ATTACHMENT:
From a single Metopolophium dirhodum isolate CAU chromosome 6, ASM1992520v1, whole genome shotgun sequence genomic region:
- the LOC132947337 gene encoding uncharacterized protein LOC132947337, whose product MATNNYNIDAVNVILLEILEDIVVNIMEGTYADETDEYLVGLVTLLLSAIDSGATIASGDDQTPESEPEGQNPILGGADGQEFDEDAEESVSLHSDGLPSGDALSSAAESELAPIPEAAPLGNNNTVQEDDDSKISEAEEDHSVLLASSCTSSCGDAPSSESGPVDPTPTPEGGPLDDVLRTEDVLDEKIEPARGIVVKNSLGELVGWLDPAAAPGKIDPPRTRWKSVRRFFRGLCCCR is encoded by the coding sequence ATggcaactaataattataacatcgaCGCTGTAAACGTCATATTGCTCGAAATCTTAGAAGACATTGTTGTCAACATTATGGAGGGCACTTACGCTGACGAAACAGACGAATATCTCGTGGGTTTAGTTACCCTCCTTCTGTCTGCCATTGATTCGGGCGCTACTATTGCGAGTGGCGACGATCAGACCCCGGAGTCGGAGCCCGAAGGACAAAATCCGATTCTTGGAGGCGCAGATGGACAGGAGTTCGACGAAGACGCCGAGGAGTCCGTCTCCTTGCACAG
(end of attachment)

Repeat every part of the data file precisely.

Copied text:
From a single Metopolophium dirhodum isolate CAU chromosome 6, ASM1992520v1, whole genome shotgun sequence genomic region:
- the LOC132947337 gene encoding uncharacterized protein LOC132947337, whose product MATNNYNIDAVNVILLEILEDIVVNIMEGTYADETDEYLVGLVTLLLSAIDSGATIASGDDQTPESEPEGQNPILGGADGQEFDEDAEESVSLHSDGLPSGDALSSAAESELAPIPEAAPLGNNNTVQEDDDSKISEAEEDHSVLLASSCTSSCGDAPSSESGPVDPTPTPEGGPLDDVLRTEDVLDEKIEPARGIVVKNSLGELVGWLDPAAAPGKIDPPRTRWKSVRRFFRGLCCCR is encoded by the coding sequence ATggcaactaataattataacatcgaCGCTGTAAACGTCATATTGCTCGAAATCTTAGAAGACATTGTTGTCAACATTATGGAGGGCACTTACGCTGACGAAACAGACGAATATCTCGTGGGTTTAGTTACCCTCCTTCTGTCTGCCATTGATTCGGGCGCTACTATTGCGAGTGGCGACGATCAGACCCCGGAGTCGGAGCCCGAAGGACAAAATCCGATTCTTGGAGGCGCAGATGGACAGGAGTTCGACGAAGACGCCGAGGAGTCCGTCTCCTTGCACAG